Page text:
I love my routines,

and the people who don’t like me (which is becoming more and more) love to say, “You’re very predictable.”

I don’t care.

They’ll have to change their underwear, when I shock them again.

My dad told me, “There’s a revival on in Lexington, Kentucky.”

This is my chance, I thought.

I hadn’t been anywhere in 4 years.

I told my friend that I wanted to go.

He said that he would think about it, and get back to me on Sunday.

I met with my other friend who retired last year. She’s a Jewish lady who is into spirituality, but not religion.

I shared my faith.

I said the name of Jesus.

A big feminist with blue hair sat down next to us and glared at me.

She reminded me of Jaws (the shark and not the James Bond Villain).

My friend called. “I bought the tickets,” he said.

“We’re on,” I told my Jewish friend.

“On what?” She asked.

“I’m going to get revived. I had the Holy Spirit for two months last year, but then I got separated from God because of sin.”

“What did you do?”

“I think about women all the time.”

“That’s normal.”

“I know. The world is going to hell.”

I hugged her, and left. Then I went to pack my bags.

I had never been to the South. People were friendly there. Crowds were lining-up outside the Asbury Chapel, but they were only admitting ages 16 to 25. I was in my mid-thirties.

When I tried to sneak in, they asked for my ID. I didn’t dare lie. They redirected me to the gym.

“I should’ve made a false ID,” I told my friends.

People were worshiping God there, repenting, and reading from the Bible.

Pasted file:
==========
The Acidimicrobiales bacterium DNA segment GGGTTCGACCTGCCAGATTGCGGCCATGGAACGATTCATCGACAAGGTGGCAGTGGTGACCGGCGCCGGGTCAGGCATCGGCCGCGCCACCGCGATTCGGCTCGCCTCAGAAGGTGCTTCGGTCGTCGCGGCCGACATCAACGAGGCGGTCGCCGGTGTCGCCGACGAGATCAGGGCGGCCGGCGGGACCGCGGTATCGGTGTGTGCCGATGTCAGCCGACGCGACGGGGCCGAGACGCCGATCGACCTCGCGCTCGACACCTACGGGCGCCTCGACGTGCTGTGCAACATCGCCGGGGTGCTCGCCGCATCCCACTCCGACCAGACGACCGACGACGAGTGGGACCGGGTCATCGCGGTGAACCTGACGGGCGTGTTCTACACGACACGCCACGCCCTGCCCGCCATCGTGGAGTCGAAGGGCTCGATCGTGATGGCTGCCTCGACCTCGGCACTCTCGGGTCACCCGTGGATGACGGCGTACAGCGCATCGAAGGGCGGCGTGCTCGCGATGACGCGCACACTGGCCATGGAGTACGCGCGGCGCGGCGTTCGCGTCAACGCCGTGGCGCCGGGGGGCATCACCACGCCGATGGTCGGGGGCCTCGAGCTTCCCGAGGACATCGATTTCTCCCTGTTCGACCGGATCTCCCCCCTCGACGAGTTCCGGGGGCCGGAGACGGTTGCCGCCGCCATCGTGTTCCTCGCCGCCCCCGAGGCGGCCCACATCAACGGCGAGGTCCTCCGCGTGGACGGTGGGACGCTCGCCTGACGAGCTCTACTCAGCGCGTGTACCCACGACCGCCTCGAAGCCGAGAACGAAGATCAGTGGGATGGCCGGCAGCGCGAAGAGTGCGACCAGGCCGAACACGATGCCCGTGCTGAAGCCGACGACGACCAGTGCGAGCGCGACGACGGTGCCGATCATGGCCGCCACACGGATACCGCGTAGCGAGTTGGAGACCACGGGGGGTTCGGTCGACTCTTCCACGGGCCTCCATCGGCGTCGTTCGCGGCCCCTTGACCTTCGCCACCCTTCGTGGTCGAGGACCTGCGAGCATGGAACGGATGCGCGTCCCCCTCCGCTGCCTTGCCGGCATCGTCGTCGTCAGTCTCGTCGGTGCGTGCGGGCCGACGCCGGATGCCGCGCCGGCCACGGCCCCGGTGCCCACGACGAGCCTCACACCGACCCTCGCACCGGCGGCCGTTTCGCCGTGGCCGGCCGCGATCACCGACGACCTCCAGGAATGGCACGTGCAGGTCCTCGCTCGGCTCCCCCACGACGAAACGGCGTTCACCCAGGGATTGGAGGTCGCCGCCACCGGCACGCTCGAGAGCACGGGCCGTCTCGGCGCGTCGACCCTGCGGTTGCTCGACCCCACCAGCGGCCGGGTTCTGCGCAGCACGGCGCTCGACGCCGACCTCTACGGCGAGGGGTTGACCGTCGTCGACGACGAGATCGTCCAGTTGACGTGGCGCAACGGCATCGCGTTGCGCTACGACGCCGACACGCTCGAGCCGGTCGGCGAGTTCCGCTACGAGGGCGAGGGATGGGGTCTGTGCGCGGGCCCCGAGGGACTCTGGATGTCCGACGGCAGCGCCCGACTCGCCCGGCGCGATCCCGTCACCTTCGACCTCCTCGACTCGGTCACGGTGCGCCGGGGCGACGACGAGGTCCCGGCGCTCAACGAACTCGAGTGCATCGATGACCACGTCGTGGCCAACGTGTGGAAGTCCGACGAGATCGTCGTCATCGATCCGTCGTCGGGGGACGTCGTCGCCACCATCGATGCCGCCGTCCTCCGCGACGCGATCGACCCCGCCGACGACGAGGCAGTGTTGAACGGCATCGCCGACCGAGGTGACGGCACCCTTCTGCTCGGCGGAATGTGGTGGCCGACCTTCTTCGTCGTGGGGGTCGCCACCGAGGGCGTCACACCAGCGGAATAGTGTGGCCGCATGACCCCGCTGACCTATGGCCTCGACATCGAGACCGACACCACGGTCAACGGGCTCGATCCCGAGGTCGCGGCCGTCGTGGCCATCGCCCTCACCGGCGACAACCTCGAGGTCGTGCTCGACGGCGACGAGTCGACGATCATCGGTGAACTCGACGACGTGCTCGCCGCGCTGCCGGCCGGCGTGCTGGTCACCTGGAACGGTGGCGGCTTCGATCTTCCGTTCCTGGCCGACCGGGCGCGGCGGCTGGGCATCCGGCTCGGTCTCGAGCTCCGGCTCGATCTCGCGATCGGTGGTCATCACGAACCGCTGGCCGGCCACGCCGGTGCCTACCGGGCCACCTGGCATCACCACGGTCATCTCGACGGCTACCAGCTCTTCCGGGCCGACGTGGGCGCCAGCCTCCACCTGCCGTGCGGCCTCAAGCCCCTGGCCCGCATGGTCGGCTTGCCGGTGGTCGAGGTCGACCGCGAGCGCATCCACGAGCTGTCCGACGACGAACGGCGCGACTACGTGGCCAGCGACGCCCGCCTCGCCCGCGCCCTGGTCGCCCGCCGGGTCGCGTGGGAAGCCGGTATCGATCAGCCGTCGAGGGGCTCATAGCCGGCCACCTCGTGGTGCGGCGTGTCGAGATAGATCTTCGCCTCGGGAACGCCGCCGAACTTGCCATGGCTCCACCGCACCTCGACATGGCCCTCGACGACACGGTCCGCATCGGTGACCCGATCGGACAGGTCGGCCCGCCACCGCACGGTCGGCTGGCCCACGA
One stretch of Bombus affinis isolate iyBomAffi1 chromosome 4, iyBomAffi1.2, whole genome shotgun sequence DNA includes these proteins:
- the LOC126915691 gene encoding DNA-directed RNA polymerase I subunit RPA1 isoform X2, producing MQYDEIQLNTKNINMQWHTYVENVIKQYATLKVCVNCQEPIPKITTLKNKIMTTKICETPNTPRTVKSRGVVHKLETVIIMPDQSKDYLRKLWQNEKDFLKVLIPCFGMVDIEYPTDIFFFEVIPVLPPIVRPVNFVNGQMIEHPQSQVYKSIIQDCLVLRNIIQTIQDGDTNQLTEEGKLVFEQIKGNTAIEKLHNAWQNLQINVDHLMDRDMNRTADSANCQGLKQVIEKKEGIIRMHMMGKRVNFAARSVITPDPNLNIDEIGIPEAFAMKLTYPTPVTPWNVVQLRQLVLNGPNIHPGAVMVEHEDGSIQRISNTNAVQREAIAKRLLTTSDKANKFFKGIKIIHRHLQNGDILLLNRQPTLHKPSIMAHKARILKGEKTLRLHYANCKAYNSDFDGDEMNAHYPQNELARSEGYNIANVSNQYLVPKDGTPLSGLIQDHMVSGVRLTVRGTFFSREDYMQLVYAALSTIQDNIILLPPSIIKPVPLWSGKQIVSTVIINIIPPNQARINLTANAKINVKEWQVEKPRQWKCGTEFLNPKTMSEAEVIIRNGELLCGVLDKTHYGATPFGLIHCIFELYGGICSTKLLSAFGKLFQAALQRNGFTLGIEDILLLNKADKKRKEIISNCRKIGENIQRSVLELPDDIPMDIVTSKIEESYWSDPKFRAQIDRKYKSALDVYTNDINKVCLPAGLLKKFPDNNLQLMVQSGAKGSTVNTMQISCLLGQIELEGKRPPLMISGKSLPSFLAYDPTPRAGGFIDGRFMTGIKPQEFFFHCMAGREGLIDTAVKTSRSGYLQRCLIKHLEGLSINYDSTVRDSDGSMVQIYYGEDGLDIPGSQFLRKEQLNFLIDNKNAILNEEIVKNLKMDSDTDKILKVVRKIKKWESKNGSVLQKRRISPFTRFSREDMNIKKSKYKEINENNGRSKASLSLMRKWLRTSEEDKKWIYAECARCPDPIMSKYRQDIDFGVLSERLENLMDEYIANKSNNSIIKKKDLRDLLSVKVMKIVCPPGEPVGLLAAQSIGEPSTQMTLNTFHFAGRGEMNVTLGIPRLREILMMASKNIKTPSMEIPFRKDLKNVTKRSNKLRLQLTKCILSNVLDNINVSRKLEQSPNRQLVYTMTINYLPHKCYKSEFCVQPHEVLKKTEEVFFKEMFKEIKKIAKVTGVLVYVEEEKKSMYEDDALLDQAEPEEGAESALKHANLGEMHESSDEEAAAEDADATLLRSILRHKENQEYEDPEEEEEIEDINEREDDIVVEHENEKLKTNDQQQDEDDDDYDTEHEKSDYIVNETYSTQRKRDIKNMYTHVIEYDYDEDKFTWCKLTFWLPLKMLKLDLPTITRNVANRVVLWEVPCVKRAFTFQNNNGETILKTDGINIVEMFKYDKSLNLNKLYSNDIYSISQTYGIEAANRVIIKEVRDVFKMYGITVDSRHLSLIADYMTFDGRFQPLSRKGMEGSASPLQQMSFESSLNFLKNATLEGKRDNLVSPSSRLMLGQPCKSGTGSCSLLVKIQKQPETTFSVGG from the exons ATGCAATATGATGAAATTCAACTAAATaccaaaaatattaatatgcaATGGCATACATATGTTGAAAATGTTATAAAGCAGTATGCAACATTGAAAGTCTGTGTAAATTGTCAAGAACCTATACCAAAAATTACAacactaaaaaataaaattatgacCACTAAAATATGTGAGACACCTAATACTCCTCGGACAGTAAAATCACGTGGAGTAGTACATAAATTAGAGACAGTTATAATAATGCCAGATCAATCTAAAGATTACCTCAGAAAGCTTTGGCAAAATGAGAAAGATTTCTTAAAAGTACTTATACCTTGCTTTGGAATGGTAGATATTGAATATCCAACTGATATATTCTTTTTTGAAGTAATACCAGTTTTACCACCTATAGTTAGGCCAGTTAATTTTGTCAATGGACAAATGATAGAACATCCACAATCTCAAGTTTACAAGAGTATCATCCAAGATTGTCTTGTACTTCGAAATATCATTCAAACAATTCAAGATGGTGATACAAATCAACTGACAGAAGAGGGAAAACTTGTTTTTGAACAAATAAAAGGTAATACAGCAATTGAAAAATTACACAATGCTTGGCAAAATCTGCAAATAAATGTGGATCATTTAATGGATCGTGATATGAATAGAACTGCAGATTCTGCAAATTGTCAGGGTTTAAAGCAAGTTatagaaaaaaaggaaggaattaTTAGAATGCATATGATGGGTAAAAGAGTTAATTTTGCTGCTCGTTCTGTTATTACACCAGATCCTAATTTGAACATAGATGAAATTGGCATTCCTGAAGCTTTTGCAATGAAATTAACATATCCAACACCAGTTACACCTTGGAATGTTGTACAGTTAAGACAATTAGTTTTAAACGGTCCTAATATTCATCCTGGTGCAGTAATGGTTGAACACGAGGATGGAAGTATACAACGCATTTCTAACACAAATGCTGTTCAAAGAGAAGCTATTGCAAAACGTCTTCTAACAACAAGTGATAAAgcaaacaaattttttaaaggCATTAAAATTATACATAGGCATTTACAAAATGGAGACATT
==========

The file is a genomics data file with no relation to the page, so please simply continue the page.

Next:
I felt this gold glow surround me. A warm feeling penetrated my insides.

Ordinarily, I am a skeptical person who loves to make fun of organized religion.

This event happened spontaneously.

19 students were praising God in the college chapel, and they all began to experience the presence of the Holy Spirit. They skipped their next class and began to praise God. Soon, word got out, and hundreds filled the chapel. Their praise and worship got shared on TikTok.

Thousands, from all over the world showed up, including me.

I met two engaged couples. One was Amish. The other was a Mennonite.

The young man was looking for a sign from God that he should marry this girl.

I wouldn’t have needed a sign. I was envious of him. She was beautiful.

He asked that God provide a ring.

His niece was talking to somebody on the bus.

“Who are you talking to?” He asked her.

“God,” she said.

“What is God saying to you?”

“He said to give you this.” She handed him a ring-pop.

Now that he had a ring, he needed to ask her dad’s permission.

When he drove his truck to her house, he came out.

“He never comes out.”

When he asked, her dad said, “You have always had my permission.”

Then he took her to a lighthouse and was about to propose, when she got down on one knee and proposed to him with a ring pop.

(Ordinarily, I consider it a red flag when a woman proposes to a man, but in this case, God was in it.)

On the last day of the revival, I snuck past security and got into the chapel to worship God. It was like the Holy Spirit was the conductor of the worshipers.

The energy was coming from somewhere else.

“You got to hear this guy!” My friend shouted over the screams and singing and yelling.

I turned to shake his hand.

He told me, “You are like a sharp tool that will be used to cut away the shell of unbelievers.”

“That’s evangelism!” My friend shouted. “You’re going to be an evangelist!”

Since the revival, I have shared my faith with countless people.

“What did you do over the break?” A coworker asked me.

“I went to a revival,” I said.

“If that’s a religious thing, I don’t want to hear it.” She held up her hand.

“Okay,” I said.

“Are you in some kind of a cult?” She asked.

“No. I just spent my vacation worshiping God with believers from all around the world.”

The End


One thought on “My Religious Experience at the Asbury Revival

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